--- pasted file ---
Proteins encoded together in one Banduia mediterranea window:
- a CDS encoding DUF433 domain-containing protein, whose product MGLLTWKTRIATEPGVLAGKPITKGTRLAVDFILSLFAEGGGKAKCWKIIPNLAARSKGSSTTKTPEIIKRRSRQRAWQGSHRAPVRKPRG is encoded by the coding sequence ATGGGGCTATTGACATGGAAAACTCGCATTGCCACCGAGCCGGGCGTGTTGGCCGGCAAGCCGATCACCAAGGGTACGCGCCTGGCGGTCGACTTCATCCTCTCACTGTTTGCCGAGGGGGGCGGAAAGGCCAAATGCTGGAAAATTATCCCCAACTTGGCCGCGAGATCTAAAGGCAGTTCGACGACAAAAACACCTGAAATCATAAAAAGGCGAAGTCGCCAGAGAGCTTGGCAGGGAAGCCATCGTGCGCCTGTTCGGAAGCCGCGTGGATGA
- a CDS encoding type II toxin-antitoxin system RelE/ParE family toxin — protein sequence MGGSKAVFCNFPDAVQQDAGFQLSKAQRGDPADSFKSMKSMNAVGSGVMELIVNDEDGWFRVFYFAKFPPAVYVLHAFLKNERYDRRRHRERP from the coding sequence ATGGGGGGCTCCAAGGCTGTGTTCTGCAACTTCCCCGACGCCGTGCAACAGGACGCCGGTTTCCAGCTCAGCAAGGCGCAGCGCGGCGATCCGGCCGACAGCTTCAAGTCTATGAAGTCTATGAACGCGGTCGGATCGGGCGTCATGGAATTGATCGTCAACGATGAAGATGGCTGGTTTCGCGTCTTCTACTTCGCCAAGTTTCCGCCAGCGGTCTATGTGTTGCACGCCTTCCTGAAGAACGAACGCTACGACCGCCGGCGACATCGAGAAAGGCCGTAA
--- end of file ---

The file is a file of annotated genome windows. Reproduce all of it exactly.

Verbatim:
Proteins encoded together in one Banduia mediterranea window:
- a CDS encoding DUF433 domain-containing protein, whose product MGLLTWKTRIATEPGVLAGKPITKGTRLAVDFILSLFAEGGGKAKCWKIIPNLAARSKGSSTTKTPEIIKRRSRQRAWQGSHRAPVRKPRG is encoded by the coding sequence ATGGGGCTATTGACATGGAAAACTCGCATTGCCACCGAGCCGGGCGTGTTGGCCGGCAAGCCGATCACCAAGGGTACGCGCCTGGCGGTCGACTTCATCCTCTCACTGTTTGCCGAGGGGGGCGGAAAGGCCAAATGCTGGAAAATTATCCCCAACTTGGCCGCGAGATCTAAAGGCAGTTCGACGACAAAAACACCTGAAATCATAAAAAGGCGAAGTCGCCAGAGAGCTTGGCAGGGAAGCCATCGTGCGCCTGTTCGGAAGCCGCGTGGATGA
- a CDS encoding type II toxin-antitoxin system RelE/ParE family toxin — protein sequence MGGSKAVFCNFPDAVQQDAGFQLSKAQRGDPADSFKSMKSMNAVGSGVMELIVNDEDGWFRVFYFAKFPPAVYVLHAFLKNERYDRRRHRERP from the coding sequence ATGGGGGGCTCCAAGGCTGTGTTCTGCAACTTCCCCGACGCCGTGCAACAGGACGCCGGTTTCCAGCTCAGCAAGGCGCAGCGCGGCGATCCGGCCGACAGCTTCAAGTCTATGAAGTCTATGAACGCGGTCGGATCGGGCGTCATGGAATTGATCGTCAACGATGAAGATGGCTGGTTTCGCGTCTTCTACTTCGCCAAGTTTCCGCCAGCGGTCTATGTGTTGCACGCCTTCCTGAAGAACGAACGCTACGACCGCCGGCGACATCGAGAAAGGCCGTAA